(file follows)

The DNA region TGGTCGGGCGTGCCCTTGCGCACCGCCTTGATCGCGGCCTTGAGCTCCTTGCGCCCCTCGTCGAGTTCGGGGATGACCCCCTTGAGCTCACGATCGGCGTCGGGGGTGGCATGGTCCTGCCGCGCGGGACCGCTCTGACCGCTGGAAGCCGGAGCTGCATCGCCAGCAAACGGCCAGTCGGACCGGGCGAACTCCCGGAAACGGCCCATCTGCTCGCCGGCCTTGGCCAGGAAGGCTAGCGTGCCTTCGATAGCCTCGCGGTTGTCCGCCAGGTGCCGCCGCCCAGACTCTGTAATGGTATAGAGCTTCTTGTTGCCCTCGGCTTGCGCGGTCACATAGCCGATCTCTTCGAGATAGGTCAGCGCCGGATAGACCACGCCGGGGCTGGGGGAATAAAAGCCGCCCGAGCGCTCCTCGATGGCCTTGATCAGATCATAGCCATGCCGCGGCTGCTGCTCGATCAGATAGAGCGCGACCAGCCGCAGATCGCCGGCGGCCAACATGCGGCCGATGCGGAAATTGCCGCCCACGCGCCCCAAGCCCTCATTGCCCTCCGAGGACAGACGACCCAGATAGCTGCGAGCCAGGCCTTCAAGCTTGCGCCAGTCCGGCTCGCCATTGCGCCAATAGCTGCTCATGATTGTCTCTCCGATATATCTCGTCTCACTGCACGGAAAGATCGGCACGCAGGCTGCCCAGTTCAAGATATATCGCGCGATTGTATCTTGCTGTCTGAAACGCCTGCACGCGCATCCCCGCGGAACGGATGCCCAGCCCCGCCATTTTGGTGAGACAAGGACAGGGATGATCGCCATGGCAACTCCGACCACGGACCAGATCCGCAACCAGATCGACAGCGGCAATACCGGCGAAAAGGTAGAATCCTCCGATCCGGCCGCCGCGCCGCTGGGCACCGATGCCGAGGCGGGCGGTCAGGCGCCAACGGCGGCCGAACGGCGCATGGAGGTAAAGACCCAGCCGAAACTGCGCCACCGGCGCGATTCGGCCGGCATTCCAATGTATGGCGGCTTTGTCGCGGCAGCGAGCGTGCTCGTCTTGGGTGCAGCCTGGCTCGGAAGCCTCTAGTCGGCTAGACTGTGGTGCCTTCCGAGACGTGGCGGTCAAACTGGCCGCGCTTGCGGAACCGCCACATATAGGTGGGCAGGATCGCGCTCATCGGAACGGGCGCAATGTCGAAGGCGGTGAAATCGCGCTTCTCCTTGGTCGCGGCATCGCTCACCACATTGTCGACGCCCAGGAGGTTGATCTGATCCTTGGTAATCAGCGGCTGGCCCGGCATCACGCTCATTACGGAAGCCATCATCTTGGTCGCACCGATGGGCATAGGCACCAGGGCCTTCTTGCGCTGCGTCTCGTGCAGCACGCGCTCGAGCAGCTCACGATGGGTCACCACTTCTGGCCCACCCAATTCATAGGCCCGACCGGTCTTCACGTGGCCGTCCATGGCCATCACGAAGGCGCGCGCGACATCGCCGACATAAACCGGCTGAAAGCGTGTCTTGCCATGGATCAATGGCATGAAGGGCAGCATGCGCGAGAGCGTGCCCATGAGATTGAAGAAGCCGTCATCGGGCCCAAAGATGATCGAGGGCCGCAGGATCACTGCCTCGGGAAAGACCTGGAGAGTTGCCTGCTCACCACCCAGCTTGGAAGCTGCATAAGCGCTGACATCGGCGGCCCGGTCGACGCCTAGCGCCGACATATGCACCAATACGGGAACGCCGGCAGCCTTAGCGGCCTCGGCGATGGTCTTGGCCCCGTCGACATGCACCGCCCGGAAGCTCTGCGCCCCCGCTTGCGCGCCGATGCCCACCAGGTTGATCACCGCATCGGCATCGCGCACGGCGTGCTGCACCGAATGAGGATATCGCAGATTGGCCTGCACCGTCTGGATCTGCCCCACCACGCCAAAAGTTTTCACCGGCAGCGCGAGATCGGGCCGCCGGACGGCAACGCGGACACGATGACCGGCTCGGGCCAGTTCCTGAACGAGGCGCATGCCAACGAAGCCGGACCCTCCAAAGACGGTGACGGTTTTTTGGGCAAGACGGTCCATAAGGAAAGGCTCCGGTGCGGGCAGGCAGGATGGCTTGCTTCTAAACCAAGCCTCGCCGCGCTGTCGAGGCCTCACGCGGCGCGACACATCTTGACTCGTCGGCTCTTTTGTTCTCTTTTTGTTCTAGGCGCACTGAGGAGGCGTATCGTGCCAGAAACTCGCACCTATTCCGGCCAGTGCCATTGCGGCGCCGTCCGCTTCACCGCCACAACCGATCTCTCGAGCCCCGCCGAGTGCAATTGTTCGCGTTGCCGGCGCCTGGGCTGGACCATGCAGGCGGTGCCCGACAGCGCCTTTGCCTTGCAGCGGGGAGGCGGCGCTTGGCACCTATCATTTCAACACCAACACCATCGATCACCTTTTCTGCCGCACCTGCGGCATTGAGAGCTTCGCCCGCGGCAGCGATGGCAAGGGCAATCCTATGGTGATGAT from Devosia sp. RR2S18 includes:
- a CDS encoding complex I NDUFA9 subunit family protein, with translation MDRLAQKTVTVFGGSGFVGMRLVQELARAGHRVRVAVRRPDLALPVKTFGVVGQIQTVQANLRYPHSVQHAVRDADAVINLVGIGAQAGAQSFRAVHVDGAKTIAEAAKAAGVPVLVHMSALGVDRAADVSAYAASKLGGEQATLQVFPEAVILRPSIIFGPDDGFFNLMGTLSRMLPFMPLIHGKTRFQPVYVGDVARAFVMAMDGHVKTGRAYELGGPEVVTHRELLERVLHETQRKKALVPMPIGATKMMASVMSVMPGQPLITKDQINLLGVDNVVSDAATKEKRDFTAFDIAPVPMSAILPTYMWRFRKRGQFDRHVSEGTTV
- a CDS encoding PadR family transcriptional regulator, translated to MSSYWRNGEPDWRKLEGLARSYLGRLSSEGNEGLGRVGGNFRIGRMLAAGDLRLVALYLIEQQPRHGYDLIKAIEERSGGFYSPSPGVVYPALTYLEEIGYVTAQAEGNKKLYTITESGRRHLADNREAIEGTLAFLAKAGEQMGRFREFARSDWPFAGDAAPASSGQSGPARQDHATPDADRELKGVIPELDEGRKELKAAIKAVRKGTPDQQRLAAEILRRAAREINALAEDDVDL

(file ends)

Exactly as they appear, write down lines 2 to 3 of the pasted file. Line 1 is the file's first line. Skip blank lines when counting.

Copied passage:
- a CDS encoding complex I NDUFA9 subunit family protein, with translation MDRLAQKTVTVFGGSGFVGMRLVQELARAGHRVRVAVRRPDLALPVKTFGVVGQIQTVQANLRYPHSVQHAVRDADAVINLVGIGAQAGAQSFRAVHVDGAKTIAEAAKAAGVPVLVHMSALGVDRAADVSAYAASKLGGEQATLQVFPEAVILRPSIIFGPDDGFFNLMGTLSRMLPFMPLIHGKTRFQPVYVGDVARAFVMAMDGHVKTGRAYELGGPEVVTHRELLERVLHETQRKKALVPMPIGATKMMASVMSVMPGQPLITKDQINLLGVDNVVSDAATKEKRDFTAFDIAPVPMSAILPTYMWRFRKRGQFDRHVSEGTTV
- a CDS encoding PadR family transcriptional regulator, translated to MSSYWRNGEPDWRKLEGLARSYLGRLSSEGNEGLGRVGGNFRIGRMLAAGDLRLVALYLIEQQPRHGYDLIKAIEERSGGFYSPSPGVVYPALTYLEEIGYVTAQAEGNKKLYTITESGRRHLADNREAIEGTLAFLAKAGEQMGRFREFARSDWPFAGDAAPASSGQSGPARQDHATPDADRELKGVIPELDEGRKELKAAIKAVRKGTPDQQRLAAEILRRAAREINALAEDDVDL